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7000-hp blooming mill), automatic control gear for compressors, coke oven equipment, and multi-motor contactor boards for coal preparation plants such as that for the Comrie colliery, the most up-to-date in the country. By 1930 control gear for the vital auxiliaries in power stations was being provided with latched-in contactors to ensure continuity of operation.

Liquid controllers were developed in 1933 for controlling 1500-hp and 2000-hp winders and were the largest that had been built by the Company. They catered for reverse current braking and included an automatic acceleration device.

The development of gate-end boxes, one of which received an early 'Buxton certificate' (August 19, 1932) from the Mines Department testing station, came to a head in 1937 with the MU 81, now a household word in mining circles. Equipments for coal cutting, conveying, drilling, lighting and section feeders completed the range for service below ground. Flameproof haulage control gear, including a cam-contactor controller, was introduced in 1936.

In 1937 the Company introduced a system of 'unified boiler control' for use in power houses. In this a d.c. supply to the armatures of the boiler auxiliary motors is varied by means of a single rheostat, thus controlling the motor speeds. As the boiler is operated with its dampers wide open the gas system resistance is a minimum, and the least possible power is taken by the auxiliaries. Moreover the motor fields are provided with tertiary windings arranged so that ideal combustion conditions are maintained over the whole range of boiler load. This most efficient and flexible of controls has so far been applied to seventy-five boilers, representing a total evaporation of 2500 tons of steam per hour and ranging from small industrial boilers to the largest high pressure boilers in operation in this country and overseas.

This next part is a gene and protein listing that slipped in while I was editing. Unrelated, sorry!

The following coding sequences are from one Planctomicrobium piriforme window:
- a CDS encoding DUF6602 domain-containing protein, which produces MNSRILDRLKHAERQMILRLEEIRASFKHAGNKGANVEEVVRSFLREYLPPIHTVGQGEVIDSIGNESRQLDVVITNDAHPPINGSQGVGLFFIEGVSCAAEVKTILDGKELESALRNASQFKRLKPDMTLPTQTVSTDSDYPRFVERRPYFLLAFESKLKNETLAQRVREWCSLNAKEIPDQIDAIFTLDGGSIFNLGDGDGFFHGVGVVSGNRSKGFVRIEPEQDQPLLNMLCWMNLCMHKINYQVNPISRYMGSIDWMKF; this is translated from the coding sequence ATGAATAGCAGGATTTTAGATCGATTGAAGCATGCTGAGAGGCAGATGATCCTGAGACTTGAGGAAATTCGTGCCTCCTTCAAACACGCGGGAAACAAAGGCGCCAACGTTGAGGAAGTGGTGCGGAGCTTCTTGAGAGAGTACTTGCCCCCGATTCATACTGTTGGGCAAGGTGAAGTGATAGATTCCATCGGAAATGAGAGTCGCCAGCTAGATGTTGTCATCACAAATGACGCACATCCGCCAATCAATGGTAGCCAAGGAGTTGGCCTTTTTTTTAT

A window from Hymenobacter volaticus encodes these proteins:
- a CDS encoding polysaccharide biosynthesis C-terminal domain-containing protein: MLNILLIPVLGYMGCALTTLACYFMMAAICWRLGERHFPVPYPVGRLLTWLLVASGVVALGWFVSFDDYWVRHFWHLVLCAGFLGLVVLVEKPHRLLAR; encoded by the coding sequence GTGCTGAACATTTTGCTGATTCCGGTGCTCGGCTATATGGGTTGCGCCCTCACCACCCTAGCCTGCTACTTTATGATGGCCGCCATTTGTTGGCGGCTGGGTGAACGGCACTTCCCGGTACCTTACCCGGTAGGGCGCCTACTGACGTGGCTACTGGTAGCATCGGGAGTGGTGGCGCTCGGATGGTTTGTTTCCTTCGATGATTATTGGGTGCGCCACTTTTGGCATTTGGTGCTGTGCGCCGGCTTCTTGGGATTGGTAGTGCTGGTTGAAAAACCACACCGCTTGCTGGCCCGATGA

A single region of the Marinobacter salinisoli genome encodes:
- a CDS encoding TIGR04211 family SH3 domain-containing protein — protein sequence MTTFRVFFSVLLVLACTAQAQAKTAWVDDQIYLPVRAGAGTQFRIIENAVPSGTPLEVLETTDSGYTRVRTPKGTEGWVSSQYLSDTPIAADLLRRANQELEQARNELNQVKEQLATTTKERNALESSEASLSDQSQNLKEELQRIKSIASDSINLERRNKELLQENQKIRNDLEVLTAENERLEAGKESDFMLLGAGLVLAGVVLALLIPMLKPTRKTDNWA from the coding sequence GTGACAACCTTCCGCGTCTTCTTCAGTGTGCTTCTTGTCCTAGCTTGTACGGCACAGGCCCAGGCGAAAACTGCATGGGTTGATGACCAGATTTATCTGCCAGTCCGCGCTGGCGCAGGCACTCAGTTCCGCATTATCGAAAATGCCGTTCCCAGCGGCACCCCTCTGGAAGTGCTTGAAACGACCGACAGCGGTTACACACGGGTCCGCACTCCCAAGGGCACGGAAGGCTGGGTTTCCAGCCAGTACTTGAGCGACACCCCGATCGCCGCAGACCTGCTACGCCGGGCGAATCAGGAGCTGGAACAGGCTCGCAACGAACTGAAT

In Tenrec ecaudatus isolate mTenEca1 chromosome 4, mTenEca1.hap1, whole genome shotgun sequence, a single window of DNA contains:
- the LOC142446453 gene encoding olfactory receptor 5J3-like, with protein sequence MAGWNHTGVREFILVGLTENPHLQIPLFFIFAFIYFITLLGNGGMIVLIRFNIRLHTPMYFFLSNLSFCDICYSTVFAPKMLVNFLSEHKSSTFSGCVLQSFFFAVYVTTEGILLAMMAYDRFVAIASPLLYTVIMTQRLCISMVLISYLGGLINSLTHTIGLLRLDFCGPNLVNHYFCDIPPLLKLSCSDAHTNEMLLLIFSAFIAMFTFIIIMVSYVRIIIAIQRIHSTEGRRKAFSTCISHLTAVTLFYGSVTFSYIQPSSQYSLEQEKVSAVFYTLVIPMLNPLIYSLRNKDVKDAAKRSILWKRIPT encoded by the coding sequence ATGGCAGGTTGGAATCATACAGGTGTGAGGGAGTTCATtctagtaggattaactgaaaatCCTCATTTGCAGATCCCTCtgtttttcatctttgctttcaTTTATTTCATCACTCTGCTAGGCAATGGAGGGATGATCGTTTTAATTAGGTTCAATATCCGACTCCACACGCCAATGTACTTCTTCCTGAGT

Investigations into commutation, electrical and magnetic losses, ventilation, and mechanical problems produced traction motors of lighter and more efficient design. Traction gearing, transformer 'metadynes', auxiliary motor-generators, and generators for Diesel-electric locomotives became established products of the Sheffield works.

The metadyne, in which the Company became interested in 1932, is one of a family of cross-field d.c. machines designed to utilize armature reaction. In the original dynamo invented in 1904 by Rosenberg, who became the Company's chief electrical engineer, the cross field was obtained by short-circuiting an additional set of brushes, but it could also have been produced by connecting them to an external supply. This was the method employed by J. M. Pestarini, later Professor at the Institute Electrotechnico Nazionale Galileo Ferraris at Turin, in his transformer metadyne.